The rearticulating of the “opposition” or “dissidence” began in the late ‘70s and early ‘80s, with many officials from the government itself, from the old Popular Socialist Party, people who even had Communist backgrounds. This is when the first human rights groups emerged, which is important to note.
So, ideological diversity has always existed, that’s a fact; and that’s because breakaway groups emerge with Leftist leaders who have become disillusioned with the path the regime has taken, and so this diversity has always been a constant. There is ideological diversity: there are liberals, Christian democrats, Social democrats, people of different stripes with a mixed variety of ideologies.
Identities are also diverse within the opposition. There are groups who work on racial, labor, community issues, etc. Many books have been written about this. I recommend the book written by Ariel Hidalgo – the Leftist intellectual and activist from the first opposition movement – which he called “Dissidence”, which is a good eye-witness account, and it also has an analysis. Marie L.Geoffray has also written some analytical books about sociological issues, about opposition groups and members, and more recent activism, which is also an important read.
Now, I want to say something: as the opposition is a heterogeneous and dynamic movement, the monopoly of representation of interests or the virtue of Cuban society doesn’t depend on one person, from breakaway groups or critical sectors.
Although some people have made more sacrifices than others, it is very difficult to appoint one person as THE “Head activist” or THE “progressive dissident”, if we assess them by the criteria of representation of interests, organizational coherence, social impact, systemic policy-elaboration, for example.
Plus, no ideology can claim an exaggerated space in the limelight in a society that is more focused on surviving, a society which is mostly defined by the loss of faith in grand emancipatory stories, linked to the government’s rhetoric. Furthermore, I don’t believe any -ism captured the wealth of this society’s sectors, which are trying to organize more and more every day, becoming stronger and facing more hurdles. Artists, journalists, community activists, business owners, including many others.
I’m aware of how the Cuban government has used the excuse of the US embargo to mask the fact that it has been unable to produce a sweet potato for every Cuban per day, in 61 years. But I would like to know, what do you think about this new political landscape in which current US president Donald Trump has turned the heat up on sanctions?
Armando Chaguaceda: The impact of the embargo (I’m using the term I believe to be analytically correct), has to be defined for what it truly is and it needs to be put into its historic context. The embargo has been more or less serious, more or less relaxed, depending on the US administration of the hour and their attempt to either approach or isolate the Cuban government.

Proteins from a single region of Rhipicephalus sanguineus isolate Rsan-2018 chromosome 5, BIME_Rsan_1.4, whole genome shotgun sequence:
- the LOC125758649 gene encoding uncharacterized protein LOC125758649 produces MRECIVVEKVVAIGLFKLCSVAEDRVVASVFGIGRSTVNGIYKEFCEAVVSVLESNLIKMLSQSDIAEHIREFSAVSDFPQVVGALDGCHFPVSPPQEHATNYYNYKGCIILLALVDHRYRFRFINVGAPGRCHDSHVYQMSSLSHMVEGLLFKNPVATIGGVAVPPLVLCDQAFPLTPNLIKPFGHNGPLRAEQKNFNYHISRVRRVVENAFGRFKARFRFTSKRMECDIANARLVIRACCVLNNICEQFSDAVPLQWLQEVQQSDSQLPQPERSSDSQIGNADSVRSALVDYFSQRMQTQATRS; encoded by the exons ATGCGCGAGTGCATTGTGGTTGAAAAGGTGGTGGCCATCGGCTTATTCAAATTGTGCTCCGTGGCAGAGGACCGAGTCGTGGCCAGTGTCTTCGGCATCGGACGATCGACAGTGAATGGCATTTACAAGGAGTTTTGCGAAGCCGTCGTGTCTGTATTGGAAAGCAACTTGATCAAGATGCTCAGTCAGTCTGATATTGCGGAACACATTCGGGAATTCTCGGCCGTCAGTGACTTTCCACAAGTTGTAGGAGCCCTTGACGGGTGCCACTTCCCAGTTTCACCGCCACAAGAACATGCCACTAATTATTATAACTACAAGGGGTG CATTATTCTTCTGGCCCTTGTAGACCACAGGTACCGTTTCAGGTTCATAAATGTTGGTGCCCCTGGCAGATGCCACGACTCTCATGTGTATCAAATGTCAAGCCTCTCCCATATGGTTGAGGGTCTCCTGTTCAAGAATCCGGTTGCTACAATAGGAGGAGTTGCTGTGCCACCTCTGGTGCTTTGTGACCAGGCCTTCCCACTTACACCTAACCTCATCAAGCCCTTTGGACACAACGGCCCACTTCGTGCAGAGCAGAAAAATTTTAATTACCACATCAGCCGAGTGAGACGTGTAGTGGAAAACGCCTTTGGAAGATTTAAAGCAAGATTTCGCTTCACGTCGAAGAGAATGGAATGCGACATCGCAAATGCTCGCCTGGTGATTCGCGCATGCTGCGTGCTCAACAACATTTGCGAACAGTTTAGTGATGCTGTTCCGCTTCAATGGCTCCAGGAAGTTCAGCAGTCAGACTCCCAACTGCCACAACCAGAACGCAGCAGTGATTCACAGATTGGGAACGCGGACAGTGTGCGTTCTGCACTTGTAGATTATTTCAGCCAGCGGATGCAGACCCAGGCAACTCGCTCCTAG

Either way, it has been a lot less severe than the embargo that Saddam Hussein suffered between 1990 and 2003, or the one that was used to sanction Franco’s Spain for a period of time. I believe that the key is something that you mention in your articles: Cuba’s foreign trade and access to credit is affected by the red tape imposed by the US government, but there are other key players such as the European Union, China or Russia.
This foreign trade and access to credit is affected by the lack of hard currency that the Cuban system itself generates, first and foremost. This system is incapable of driving exports, fostering the domestic market and creating a new development model. I believe that this is the real impact of the embargo, but the so-called internal “blockade” perversely – and decisively – goes hand in hand with the foreign blockade, aggravating Cuba’s problems.
SARS-CoV-2 has taken the Western world by surprise. In Asia, there is past experience of dealing with these kinds of situations, in spite of the new Coronavirus being a mutation. I have read that many countries have ended up adopting the practice of wartime medicine, that’s to say, deciding who they save. What do you think about this ethical dilemma and the possible moral damage of this kind of decision?
Armando Chaguaceda: It would be irresponsible of me to comment on the matter, as leading experts in these countries are divided about what to do when the peak of infection arrives, when lockdown is extended. They are divided on deciding who to save under wartime medicine.
I believe that one of the things this health crisis can teach us is that you can’t be a jack of all trades, and we shouldn’t be giving our opinions lightly on subjects that are very complicated. We all have more or less informed opinions, which are derived from our own experiences.
However, when faced with such relevant issues, that can impact the behavior of other people who might hold us up as a reference of authority, we have to be very careful when giving our opinions about the social structure or government strategy. We must uphold our intellectual and civic responsibility, at all times.